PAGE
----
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Theresa May should be proud of her legacy on homelessness

4 min read

Bob Blackman MP writes on Theresa May's support for the Homelessness Reduction Act and his asks for the new administration. 

It is simply incomparable, the shift in attitude toward a Private Members’ Bill when the incumbent Prime Minister throws the weight of government behind it.

Back in 2016 I was drawn second in the Private Members’ Bill ballot and little did I know how supportive Theresa May would be. I knew of her belief in public duty and her years of service. However, I did not know I could count on support coming direct from Number 10.

At first, our priority was to determine the scope of the legislation and identify who needed the most help. Another hurdle was the language used: the first working title was ‘Homelessness Prevention Bill’ which was vetoed on the grounds it would have made being homeless illegal, which was rather problematic to say the least!

A principle aim of the legislation was to challenge the status quo at councils across England (the Act is England only legislation) and to change the culture. We asked council officers to change their whole approach to tackling homelessness from rationing service to the minimum required by law to an approach of “how can we help?”. They would then need to consider how they approach each individual case, if they have used all available powers to assist a homeless person or family and then finally, to ensure they follow up on all cases, by constructing an individual plan for each applicant rather than a simple blanket approach.

A central part of the legislation is the duty to refer and the simplest description is this: specific public authorities must identify and refer a service user (individual or family) who is (i) homeless (ii) at risk of becoming homeless, to the local housing authority and the user must have selected the authority and provided consent. This only became active on the 1st October 2018, so we await data on the impact.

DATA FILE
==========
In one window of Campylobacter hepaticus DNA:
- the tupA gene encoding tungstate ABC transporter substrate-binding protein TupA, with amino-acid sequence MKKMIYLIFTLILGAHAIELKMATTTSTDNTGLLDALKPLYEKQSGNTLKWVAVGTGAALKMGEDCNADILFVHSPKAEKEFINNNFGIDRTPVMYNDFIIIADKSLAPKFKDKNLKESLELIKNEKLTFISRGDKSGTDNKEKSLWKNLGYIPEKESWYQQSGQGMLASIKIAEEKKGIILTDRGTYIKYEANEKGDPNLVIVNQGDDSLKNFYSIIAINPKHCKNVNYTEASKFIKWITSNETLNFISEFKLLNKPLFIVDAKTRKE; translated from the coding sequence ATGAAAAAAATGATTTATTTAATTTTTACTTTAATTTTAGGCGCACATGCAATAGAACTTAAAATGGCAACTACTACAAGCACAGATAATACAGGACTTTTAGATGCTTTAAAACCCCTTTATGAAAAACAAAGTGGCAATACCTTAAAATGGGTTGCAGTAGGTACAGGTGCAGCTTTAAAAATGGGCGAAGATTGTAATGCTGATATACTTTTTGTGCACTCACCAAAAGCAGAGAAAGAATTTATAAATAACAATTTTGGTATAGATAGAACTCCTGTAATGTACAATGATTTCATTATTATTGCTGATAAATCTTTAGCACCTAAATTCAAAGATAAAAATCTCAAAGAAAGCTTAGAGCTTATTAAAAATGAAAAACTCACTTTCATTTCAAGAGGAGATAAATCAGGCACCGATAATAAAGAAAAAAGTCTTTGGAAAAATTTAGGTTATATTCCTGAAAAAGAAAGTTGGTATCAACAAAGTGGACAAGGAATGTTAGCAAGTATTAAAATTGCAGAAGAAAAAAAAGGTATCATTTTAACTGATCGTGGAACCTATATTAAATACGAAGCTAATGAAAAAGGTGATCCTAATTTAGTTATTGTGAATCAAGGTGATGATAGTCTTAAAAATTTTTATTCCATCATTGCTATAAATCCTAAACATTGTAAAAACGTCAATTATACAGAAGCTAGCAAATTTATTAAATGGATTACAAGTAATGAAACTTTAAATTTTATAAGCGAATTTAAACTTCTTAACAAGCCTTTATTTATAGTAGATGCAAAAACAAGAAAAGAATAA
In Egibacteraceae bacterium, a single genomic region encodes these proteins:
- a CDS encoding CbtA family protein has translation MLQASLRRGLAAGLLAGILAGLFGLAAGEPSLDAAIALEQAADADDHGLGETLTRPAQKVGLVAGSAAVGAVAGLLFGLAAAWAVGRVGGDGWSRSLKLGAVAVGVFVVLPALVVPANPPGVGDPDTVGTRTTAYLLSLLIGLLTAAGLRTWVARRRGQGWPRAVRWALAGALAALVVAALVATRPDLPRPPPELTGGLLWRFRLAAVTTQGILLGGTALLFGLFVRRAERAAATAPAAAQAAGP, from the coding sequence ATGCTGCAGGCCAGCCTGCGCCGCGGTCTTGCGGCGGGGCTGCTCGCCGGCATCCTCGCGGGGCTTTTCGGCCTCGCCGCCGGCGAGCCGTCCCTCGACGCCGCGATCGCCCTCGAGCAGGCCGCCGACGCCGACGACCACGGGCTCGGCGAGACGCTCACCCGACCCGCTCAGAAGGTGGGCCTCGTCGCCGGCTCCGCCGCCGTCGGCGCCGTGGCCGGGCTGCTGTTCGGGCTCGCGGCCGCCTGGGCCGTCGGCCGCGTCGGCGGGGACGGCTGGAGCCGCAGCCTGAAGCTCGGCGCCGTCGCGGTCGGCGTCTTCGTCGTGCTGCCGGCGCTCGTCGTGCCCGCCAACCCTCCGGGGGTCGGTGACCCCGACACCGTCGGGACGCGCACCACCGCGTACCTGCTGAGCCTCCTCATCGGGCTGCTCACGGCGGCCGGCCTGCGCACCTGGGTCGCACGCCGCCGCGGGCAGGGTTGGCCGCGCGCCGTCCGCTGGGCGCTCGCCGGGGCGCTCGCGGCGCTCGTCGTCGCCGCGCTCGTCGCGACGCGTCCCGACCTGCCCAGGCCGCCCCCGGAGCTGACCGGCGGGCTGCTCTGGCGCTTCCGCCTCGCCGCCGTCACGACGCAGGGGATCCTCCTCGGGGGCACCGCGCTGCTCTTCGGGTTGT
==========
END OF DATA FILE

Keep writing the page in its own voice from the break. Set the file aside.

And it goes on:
Aside from the duty to refer, a key aim was to help the individual. All too often, if a single person with no dependents presented themselves to a housing authority they would receive next to no assistance. Therefore, our next step was to include measures in the legislation which protect people and give advice and counsel at times of need.

The Act as now on the statute book is extremely complex, the most expensive on record when compared with other Private Members’ Bills and involved having countless difficult conversations with stakeholders. The support from Theresa May’s team meant an immense deal to me and those working on it from the outside.

Once she voiced support and provided government backing, the Bill received the assistance we sought and the obstructions were removed. Even colleagues who originally objected to parts of the Bill came to their senses without need for any further persuasion. 

The first set of figures shows that, in the first 6 months of the Act, more than 10,000 people have been prevented from becoming homeless demonstrating that the legislation is having a positive impact.

We now have a new government and priorities are being set, the domestic agenda will be drawn up and finalised. For all its flaws, the previous administration cared a great deal about the poor and needy and passed legislation which made their lives better.

Even going as far as the commitment in the 2017 manifesto to eradicate homelessness altogether, Theresa May genuinely cared about helping the homeless and improving their lot. Much of this was started by the Homelessness Reduction Act 2017, and I hope she continues her fight against burning injustices from the backbenches. 

Right now, in the immediate and urgent sense, we need the new administration to pledge its support for keeping the 2017 manifesto pledge to eradicate homelessness– otherwise the positive legacy of Theresa May counts for little to those who need our help.

Bob Blackman is Conservative MP for Harrow East. 

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Read the most recent article written by Bob Blackman MP - Gaps in the Renters Reform Bill risk leaving vulnerable tenants unprotected


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